Canada: 551928 Manitoba Ltd. (Re) 2018 BCSC 1482 – Successful Rectification Case Comment By A Toronto Tax Lawyer

Last Updated: October 1 2018

B.C. Court Grants Rectification for a Corporation’s Incorrectly Calculated Capital Dividend Account Balance

The judgement of the Supreme Court of British Columbia for the petition application 551928 Manitoba Ltd. (Re) was recently released, and provides a reasonable and sound decision in favour of the taxpayer. The case involved 551928 Manitoba Ltd. (“the Corporation”), which hired accountants to estimate its full capital dividend account balance. The Corporation later realized that the accountants had made an error in their calculation and brought a petition forward to rectify the corresponding director’s resolution.

The responding party, the Attorney General of Canada (“AGC”), brought forward weak arguments to deny the rectification. The Honourable Justice Branch skilfully eliminated all of these arguments by intricately applying the common law, and in some instances, common sense.

The Facts of the Case

The directors of the Corporation were planning to sell property in Manitoba in September of 2015 and to subsequently distribute the maximum amount of their capital dividend account balance to the Corporation’s shareholders. The directors retained accountants to calculate the Corporation’s capital dividend account balance after the sale. The capital dividend account balance before the sale was $24,119. The accountants calculated the following additions to the balance: $89,093 from the non-taxable portion of the capital gain from the disposition of the capital property and $184,880 derived from the disposition of eligible capital property. The accountants therefore advised the directors of the Corporation that the total capital dividend account balance after the sale would be $298,092 immediately before December 31, 2015, and that this amount may be distributed to the Corporation’s shareholders on a tax-free basis.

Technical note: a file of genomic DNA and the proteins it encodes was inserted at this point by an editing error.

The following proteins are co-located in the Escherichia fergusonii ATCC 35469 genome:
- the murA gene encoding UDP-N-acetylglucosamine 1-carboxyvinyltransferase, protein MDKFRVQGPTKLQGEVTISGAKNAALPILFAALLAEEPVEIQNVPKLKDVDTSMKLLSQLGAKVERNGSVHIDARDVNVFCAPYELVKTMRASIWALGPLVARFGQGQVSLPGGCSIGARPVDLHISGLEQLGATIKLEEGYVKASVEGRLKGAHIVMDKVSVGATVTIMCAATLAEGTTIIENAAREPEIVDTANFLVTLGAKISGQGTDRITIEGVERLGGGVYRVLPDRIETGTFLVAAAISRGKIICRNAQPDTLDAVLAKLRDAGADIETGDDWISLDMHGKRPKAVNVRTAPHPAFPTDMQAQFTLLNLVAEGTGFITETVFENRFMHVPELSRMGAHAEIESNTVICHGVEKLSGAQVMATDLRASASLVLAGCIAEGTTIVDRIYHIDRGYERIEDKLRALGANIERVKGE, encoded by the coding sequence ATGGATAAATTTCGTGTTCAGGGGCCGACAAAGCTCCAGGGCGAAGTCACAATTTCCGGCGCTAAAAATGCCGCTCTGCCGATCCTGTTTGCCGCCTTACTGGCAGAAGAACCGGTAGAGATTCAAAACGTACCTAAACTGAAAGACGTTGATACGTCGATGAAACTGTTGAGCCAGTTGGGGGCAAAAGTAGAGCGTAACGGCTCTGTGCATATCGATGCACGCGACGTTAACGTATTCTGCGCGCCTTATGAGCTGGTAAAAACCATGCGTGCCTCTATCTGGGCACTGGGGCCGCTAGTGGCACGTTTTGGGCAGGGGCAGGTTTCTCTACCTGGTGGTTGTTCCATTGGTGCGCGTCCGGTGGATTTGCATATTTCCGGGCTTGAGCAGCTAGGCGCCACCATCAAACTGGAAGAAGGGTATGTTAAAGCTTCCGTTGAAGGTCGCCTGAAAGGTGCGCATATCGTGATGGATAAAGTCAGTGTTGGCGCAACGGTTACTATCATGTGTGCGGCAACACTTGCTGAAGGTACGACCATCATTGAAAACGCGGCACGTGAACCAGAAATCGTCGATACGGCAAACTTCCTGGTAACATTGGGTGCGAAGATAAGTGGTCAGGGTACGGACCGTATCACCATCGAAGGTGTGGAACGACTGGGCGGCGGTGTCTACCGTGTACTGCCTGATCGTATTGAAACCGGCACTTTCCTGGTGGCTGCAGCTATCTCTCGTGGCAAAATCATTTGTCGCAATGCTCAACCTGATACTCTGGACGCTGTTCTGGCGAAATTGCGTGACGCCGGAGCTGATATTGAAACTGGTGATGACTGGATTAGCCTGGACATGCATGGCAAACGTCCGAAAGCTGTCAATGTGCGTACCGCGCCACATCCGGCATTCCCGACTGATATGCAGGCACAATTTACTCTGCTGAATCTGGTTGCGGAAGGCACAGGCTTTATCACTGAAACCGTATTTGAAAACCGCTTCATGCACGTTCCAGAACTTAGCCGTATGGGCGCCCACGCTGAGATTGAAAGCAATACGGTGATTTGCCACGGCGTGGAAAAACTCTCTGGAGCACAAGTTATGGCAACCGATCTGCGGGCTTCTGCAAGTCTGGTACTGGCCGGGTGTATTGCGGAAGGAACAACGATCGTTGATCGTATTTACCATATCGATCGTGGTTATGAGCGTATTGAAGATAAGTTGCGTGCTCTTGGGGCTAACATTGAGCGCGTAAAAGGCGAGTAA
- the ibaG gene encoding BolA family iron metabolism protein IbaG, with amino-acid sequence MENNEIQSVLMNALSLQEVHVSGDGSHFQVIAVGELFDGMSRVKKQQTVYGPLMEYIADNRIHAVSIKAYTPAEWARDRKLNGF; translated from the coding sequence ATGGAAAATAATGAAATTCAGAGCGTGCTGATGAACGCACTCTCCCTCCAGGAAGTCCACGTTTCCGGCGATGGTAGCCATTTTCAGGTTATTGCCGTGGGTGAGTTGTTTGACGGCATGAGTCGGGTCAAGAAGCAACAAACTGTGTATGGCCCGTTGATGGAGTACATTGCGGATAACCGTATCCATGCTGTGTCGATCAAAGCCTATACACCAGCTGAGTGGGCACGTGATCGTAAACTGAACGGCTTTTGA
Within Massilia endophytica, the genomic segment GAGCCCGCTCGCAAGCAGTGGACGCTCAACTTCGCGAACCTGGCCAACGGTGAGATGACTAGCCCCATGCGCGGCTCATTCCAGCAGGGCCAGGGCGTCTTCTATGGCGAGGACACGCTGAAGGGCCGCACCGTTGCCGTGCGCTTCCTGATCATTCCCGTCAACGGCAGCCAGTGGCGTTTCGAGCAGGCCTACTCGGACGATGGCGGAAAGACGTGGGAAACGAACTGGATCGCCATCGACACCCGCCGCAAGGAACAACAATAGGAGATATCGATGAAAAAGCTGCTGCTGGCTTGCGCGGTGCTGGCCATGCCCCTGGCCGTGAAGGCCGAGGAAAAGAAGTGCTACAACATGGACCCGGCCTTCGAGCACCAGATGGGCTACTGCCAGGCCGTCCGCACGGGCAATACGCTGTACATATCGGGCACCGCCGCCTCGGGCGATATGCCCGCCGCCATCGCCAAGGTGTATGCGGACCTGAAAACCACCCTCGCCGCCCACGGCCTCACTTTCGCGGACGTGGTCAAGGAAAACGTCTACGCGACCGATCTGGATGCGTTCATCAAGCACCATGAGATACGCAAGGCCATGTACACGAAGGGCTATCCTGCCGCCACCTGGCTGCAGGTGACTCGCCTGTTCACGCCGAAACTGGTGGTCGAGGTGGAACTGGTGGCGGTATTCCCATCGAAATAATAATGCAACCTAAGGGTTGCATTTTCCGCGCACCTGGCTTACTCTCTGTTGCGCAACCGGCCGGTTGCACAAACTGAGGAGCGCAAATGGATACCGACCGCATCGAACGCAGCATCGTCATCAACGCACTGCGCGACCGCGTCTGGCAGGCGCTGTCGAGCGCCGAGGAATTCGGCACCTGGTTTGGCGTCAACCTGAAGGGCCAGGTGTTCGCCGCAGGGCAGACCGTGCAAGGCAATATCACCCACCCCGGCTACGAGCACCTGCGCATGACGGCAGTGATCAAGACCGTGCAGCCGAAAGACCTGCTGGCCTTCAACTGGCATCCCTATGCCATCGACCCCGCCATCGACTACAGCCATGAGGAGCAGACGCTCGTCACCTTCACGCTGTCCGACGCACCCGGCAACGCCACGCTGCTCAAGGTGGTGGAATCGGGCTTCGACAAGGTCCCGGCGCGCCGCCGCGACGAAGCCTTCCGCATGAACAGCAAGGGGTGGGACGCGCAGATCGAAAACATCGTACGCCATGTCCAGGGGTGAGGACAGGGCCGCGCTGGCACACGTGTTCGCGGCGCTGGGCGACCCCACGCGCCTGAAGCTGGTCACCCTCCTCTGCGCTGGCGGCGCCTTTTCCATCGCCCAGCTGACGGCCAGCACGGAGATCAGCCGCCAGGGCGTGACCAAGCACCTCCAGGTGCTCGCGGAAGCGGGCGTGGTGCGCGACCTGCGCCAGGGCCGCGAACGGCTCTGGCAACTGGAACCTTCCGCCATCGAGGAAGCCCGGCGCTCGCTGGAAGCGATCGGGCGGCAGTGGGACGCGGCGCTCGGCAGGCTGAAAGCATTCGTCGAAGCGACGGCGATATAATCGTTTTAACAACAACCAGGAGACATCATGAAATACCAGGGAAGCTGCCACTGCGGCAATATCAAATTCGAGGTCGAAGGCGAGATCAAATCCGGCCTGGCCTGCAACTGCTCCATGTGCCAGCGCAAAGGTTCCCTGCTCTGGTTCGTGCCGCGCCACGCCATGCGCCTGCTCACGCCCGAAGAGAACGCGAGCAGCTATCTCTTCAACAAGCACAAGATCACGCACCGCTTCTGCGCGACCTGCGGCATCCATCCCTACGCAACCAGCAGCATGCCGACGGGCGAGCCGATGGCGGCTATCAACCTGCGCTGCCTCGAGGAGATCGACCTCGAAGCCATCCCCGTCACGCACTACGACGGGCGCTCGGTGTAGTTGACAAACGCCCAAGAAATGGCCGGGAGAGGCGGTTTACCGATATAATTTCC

However, based on Canadian tax legislation at the time, the amount derived from the disposition of eligible capital property could only be included in the Corporation’s capital dividend account balance at the end of its taxation year, which would have been August 31, 2016. As this was unknown to the directors of the Corporation at the time, they declared a resolution for a capital dividend payable of $298,092 on December 31, 2015.

In early December of 2015, the Corporation’s accountants sent the election form required to distribute a capital dividend to the Canada Revenue Agency (“CRA”), with a copy of the resolution and the calculation of the Corporation’s capital dividend account balance immediately before December 31, 2015.

In June of 2017, the CRA sent a notice of assessment to the Corporation which indicated a tax liability equal to 60% of which the amount of the dividend declared by the director’s resolution exceeded the total capital dividend account balance immediately before the issuance of the dividend. It was at this time that the directors of the Corporation realized the accountants had made an error in their calculation of the Corporation’s capital dividend account balance.